2
$\begingroup$

Expectation value of an operator $A$ is defined as: $\langle A\rangle=\langle\psi|A| \psi\rangle=\sum_{n} a_{n} \mathcal{P}_{a_{n}}$ where $a_n$ are the eigenvalues of $A$ and $\mathcal{P}_{a_{n}}$ is it's probability of occurance.

If $C=A+B$ having eigenstates and eigenvalues $(\left|c_{i}\right\rangle$, $c_n)$, such that none of $\left|c_{i}\right\rangle$ is an eigenstate of $A$ or $B$, its expectation value will be $\langle C\rangle=\langle\psi|A+B| \psi\rangle=\langle A\rangle+\langle B\rangle= \sum_{n} a_{n} \mathcal{P}_{a_{n}} + \sum_{n} b_{n} \mathcal{P}_{b_{n}}=\sum_{n} c_{n} \mathcal{P}_{c_{n}}$

Is there another way to see how

$\sum_{n} a_{n} \mathcal{P}_{a_{n}} + \sum_{n} b_{n} \mathcal{P}_{b_{n}}=\sum_{n} c_{n} \mathcal{P}_{c_{n}}$

I'm interested in it because it appears to me that the eigenstates, eigenvalues and probabilities of $C$ i.e $\left|c_{i}\right\rangle$, $\mathcal{P}_{c_{n}}$, $c_n$ can have any value irrespective of $(\left|a_{i}\right\rangle$, $\mathcal{P}_{a_{n}}$, $a_n)$ and $(\left|b_{i}\right\rangle$, $\mathcal{P}_{b_{n}}$, $b_n)$ so it's surprising how they are connected as $\sum_{n} a_{n} \mathcal{P}_{a_{n}} + \sum_{n} b_{n} \mathcal{P}_{b_{n}}=\sum_{n} c_{n} \mathcal{P}_{c_{n}}$

$\endgroup$
8
  • 3
    $\begingroup$ I'm not sure what you want as an answer to this question - you already know how to show that this statement is true (and in fact, this is how expectation values of all random variables behave, not just in QM), and you haven't explained to us at all why it "appears" to you that the eigenstates and values of $C$ can "have any value irrespective" of those of $A$ and $B$. I don't understand this at all - $C$ is the sum of $A$ and $B$, why do you refuse to believe that its properties should be related to those of its summands?! $\endgroup$
    – ACuriousMind
    Feb 2, 2022 at 13:01
  • $\begingroup$ A state can be an eigenstate of $C$ without being an eigenstate of either of $A$ or $B$. As a simple example, consider $$ \begin{bmatrix}1&0\\0&1\end{bmatrix} = \begin{bmatrix}1&0\\0&0\end{bmatrix} + \begin{bmatrix}0&0\\0&1\end{bmatrix} $$ Then $\left[\begin{smallmatrix}1\\1\end{smallmatrix}\right]$ is an eigenvector of $C$ but not of $A$ and not of $B$. $\endgroup$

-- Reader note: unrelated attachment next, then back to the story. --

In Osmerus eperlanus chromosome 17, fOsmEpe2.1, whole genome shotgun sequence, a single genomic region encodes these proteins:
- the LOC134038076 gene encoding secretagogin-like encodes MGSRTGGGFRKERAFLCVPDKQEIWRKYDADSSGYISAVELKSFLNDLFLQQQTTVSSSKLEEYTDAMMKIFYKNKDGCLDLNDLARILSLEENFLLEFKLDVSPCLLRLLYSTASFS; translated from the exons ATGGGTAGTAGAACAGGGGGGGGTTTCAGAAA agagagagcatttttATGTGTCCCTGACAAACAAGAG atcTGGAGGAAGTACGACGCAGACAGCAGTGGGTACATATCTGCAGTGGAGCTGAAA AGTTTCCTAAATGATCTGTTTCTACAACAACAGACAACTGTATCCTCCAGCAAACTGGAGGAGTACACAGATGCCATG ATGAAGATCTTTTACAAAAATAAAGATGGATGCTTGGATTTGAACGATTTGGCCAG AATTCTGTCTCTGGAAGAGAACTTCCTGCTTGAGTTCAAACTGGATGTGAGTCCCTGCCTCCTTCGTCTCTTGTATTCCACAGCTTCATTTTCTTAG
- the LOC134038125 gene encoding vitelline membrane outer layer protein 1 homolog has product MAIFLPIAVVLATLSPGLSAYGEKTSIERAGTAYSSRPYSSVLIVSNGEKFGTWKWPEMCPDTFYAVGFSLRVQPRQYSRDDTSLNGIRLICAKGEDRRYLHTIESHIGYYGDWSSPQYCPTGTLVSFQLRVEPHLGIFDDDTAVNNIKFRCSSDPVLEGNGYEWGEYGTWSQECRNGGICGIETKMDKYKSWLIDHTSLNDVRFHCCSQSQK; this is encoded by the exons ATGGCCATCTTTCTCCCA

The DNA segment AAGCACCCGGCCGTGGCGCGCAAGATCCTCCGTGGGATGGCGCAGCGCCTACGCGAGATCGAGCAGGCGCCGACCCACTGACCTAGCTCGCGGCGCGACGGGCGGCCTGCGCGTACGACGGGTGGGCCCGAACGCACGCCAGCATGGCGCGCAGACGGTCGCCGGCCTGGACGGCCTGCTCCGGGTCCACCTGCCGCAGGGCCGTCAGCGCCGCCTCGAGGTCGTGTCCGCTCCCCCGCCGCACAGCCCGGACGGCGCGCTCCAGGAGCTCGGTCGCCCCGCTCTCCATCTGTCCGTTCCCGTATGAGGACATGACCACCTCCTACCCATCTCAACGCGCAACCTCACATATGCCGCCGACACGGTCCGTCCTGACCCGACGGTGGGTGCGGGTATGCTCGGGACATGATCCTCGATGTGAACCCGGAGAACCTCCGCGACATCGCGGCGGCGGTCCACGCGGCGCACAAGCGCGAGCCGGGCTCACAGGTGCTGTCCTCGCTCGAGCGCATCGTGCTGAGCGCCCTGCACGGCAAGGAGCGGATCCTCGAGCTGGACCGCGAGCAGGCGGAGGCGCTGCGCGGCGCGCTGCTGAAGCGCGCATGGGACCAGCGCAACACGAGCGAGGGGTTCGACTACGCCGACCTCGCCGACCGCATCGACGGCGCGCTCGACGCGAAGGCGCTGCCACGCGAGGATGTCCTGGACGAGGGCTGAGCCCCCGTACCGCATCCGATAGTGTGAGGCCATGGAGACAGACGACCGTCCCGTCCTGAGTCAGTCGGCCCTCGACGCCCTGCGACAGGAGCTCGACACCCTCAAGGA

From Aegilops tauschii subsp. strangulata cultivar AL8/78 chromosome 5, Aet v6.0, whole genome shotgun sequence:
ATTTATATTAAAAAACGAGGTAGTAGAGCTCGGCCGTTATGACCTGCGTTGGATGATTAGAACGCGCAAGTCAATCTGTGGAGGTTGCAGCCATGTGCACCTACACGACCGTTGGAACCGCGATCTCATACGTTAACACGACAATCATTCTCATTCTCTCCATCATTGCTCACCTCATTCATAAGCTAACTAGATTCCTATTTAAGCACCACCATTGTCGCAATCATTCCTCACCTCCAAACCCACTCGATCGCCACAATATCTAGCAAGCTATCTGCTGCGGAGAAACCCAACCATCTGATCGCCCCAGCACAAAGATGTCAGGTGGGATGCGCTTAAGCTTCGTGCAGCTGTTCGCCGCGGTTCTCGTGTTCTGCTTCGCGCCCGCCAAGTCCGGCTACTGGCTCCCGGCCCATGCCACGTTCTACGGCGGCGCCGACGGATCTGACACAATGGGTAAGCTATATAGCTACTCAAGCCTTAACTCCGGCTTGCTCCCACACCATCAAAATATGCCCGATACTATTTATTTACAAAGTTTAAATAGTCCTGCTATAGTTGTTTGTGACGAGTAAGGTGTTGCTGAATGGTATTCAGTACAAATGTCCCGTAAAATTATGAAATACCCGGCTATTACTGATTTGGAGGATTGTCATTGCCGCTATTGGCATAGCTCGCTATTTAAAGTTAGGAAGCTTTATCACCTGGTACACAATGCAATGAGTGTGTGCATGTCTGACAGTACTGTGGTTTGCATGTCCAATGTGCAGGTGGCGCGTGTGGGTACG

– Kashmiri
    Feb 2, 2022 at 13:26
  • $\begingroup$ Found the above example here:math.stackexchange.com/questions/3475896/… $\endgroup$
    – Kashmiri
    Feb 2, 2022 at 13:27
  • 1
    $\begingroup$ I don't see how that's a response to my comment. I didn't claim that the eigenvectors of $C$ had to be the same as those of $A$ or $B$, I just said that I don't understand your claim that they can have "any value irrespective[...]". The equation you're asking about in your question also doesn't imply that the eigenvectors of $C$ should be the same as those of $A$ or $B$ - perhaps you think it does? If you do, you should explain why you think so. $\endgroup$
    – ACuriousMind
    Feb 2, 2022 at 14:03
  • 1
    $\begingroup$ @Quantum Mechanic , yes I agree now. I was just confused. It's first introduction to qm and I'm self studying so I just slipped. $\endgroup$
    – Kashmiri
    Feb 2, 2022 at 16:10

1 Answer 1

1
$\begingroup$

The notation is somewhat misleading here, since probabilities $\mathcal{P}_{a_n}$, $\mathcal{P}_{b_n}$ and $\mathcal{P}_{c_n}$ actually refer to different eigenbases. Thus, if operator $A$ has eigenstates $|a_n\rangle$, i.e., $A|a_n\rangle=a_n|a_n\rangle$, then $$\mathcal{P}_{a_n}^A=|\langle a_n|\psi\rangle|^2,$$ and similarly $$\mathcal{P}_{b_n}^B=|\langle b_n|\psi\rangle|^2, \mathcal{P}_{c_n}^C=|\langle c_n|\psi\rangle|^2,$$ so that the relation takes form $$ \sum_na_n\mathcal{P}_{a_n}^A+ \sum_nb_n\mathcal{P}_{b_n}^B= \sum_nc_n\mathcal{P}_{c_n}^C. $$ Note that the summation over $n$ is misleading as well, as the different space are not necessarily indexed in the same way and not necessarily mapped one-to-one among each other.

$\endgroup$

Your Answer

By clicking “Post Your Answer”, you agree to our terms of service and acknowledge you have read our privacy policy.

Not the answer you're looking for? Browse other questions tagged or ask your own question.